In the opening day of the Passenger Terminal EXPO 2014 in Barcelona Reduced Mobility Rights reminds airports of the challenges dementia will pose to the air travel industry.
Baby boomers are getting older; they will travel more, and with greater frequency. And they will run right into the Alzheimer's firing range. How will the air travel industry cope? Greater public recognition, research, innovation and training are critical to meet the challenges of dementia.
Everyone in the air travel industry has a role to play in helping people with Alzheimer's. From the person at the check-in desk to cabin crew, people working throughout the aviation industry need to commit to learning more about dementia. Becoming dementia friendly will help ensure everyone has a smooth flight.
Alzheimer's Disease International estimates the global number of people living with dementia today is 44 million. The federation suggests this will climb to 76 million by 2030 and 135 million by 2050.
The US Alzheimer's Association states that the number of people in the United States with Alzheimer's disease aged 65 years and older is expected to almost triple to 13.8 million by the year 2050. Researchers highlight that around 22% of people aged 60 years and over will have some form of mild cognitive impairment by this point.
Why should airports and airlines be concerned about dementia? On Friday, May 3rd 2013, 83-year-old dementia sufferer Victoria Kong walked past the assistance agent waiting to meet her at the gate of her flight from Barbados to Reagan National Airport in Washington DC. CCTV footage shows the elderly as one of the first passengers to deplane. She did not look disoriented or in distress.
Mrs Kong walked past her daughter without seeing her and wandered off the terminal building. Her body was found the following Monday in wooded area about 200 metres from the airport perimeter. Her relatives said the elderly probably died from the chilly weather.
The travel experience of a passenger with Alzheimer's can plunge into chaos at its early stages, as soon as the person reaches the airport terminal building. A new, largely unknown location or a crowded terminal building can cause the onset of severe disorientation.
On board the aircraft, factors such as cabin pressurization, a crowded cabin, and seating restrictions (safety belts) may also trigger unexpected behaviours.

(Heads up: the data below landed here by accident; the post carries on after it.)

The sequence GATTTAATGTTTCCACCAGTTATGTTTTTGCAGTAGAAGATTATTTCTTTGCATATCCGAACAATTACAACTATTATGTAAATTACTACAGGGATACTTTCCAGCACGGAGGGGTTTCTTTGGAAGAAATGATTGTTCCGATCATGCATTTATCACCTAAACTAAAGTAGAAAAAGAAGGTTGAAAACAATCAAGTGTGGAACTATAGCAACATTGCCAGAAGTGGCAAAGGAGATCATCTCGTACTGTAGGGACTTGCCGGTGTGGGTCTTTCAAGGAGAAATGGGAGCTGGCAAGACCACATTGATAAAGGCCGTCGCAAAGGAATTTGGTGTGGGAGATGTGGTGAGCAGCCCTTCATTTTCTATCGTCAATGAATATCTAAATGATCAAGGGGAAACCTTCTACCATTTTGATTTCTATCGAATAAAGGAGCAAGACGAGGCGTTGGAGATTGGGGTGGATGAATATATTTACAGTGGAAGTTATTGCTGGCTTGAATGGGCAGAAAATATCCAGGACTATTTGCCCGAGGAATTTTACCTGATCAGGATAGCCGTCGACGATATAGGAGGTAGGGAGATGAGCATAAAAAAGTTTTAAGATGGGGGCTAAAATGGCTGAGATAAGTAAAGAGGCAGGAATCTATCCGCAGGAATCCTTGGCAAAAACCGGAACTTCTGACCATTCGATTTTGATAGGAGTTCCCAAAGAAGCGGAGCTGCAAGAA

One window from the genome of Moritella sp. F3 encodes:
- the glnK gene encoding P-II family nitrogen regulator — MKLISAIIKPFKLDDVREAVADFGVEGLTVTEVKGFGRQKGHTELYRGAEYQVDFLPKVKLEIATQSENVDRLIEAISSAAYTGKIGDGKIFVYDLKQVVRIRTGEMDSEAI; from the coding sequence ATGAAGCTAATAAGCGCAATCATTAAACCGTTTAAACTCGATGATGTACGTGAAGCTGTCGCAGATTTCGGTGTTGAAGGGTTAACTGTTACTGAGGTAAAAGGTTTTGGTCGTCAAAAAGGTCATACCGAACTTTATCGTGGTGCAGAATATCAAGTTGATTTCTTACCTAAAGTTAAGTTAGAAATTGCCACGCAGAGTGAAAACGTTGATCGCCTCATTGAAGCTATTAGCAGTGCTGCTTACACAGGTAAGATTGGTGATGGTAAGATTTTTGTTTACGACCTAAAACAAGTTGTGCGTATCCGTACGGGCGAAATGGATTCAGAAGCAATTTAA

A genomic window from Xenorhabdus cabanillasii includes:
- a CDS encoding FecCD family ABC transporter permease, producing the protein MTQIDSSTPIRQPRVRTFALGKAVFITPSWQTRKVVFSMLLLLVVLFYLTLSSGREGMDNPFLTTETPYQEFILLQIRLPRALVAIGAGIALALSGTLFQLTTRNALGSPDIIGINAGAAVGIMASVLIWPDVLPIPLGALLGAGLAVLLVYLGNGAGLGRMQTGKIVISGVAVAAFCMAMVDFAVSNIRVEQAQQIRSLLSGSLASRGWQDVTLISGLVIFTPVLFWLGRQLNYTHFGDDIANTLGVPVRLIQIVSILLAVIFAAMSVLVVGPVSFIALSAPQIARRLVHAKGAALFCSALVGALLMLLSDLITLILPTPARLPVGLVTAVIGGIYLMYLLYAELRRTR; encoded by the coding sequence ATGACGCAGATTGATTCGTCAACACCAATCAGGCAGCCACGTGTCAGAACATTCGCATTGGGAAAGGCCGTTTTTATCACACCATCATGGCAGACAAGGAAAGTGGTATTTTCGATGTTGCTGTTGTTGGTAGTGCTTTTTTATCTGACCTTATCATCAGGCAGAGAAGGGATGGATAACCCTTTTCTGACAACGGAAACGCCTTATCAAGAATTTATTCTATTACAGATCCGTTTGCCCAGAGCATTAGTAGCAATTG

The vast majority of airlines do not require passengers diagnosed with conditions like dementia to travel with a companion. However, they reserve the right to evaluate each case individually.
In spite of required pre-flight screenings, passengers at an advanced stage of Alzheimer's disease, but unaware of the severity of their condition, in denial, or fearing disclosure may result in being refused boarding, slip through the cracks and end up traveling by air unaccompanied.
Looking forward, a broader understanding of dementia and specific training are key elements to cope with the growing number of passengers with Alzheimer's traveling by air. Perhaps, the introduction of a new Special Category of Passenger, the Unaccompanied Adult, could be the answer to assist those able to perform basic safety tasks, yet in need of constant monitoring and guidance throughout the journey.
A solution like the Unaccompanied Adult may as well be the best answer to deliver a safe and secure travel experience for passengers with invisible disabilities, Autism, and other mental impairments, providing passengers’ relatives peace of mind through a well tested, affordable solution mirroring existing procedures in use for Unaccompanied Minors services.
Airlines and airports must take swift action to identify methods ensuring the correct input of information at the booking stage and procedures to safeguard the integrity of the transmission of information process so that assistance most suitable to the needs of the individual is delivered. Getting the communication process right will prove crucial to deliver customer service excellence in a financially sustainable manner.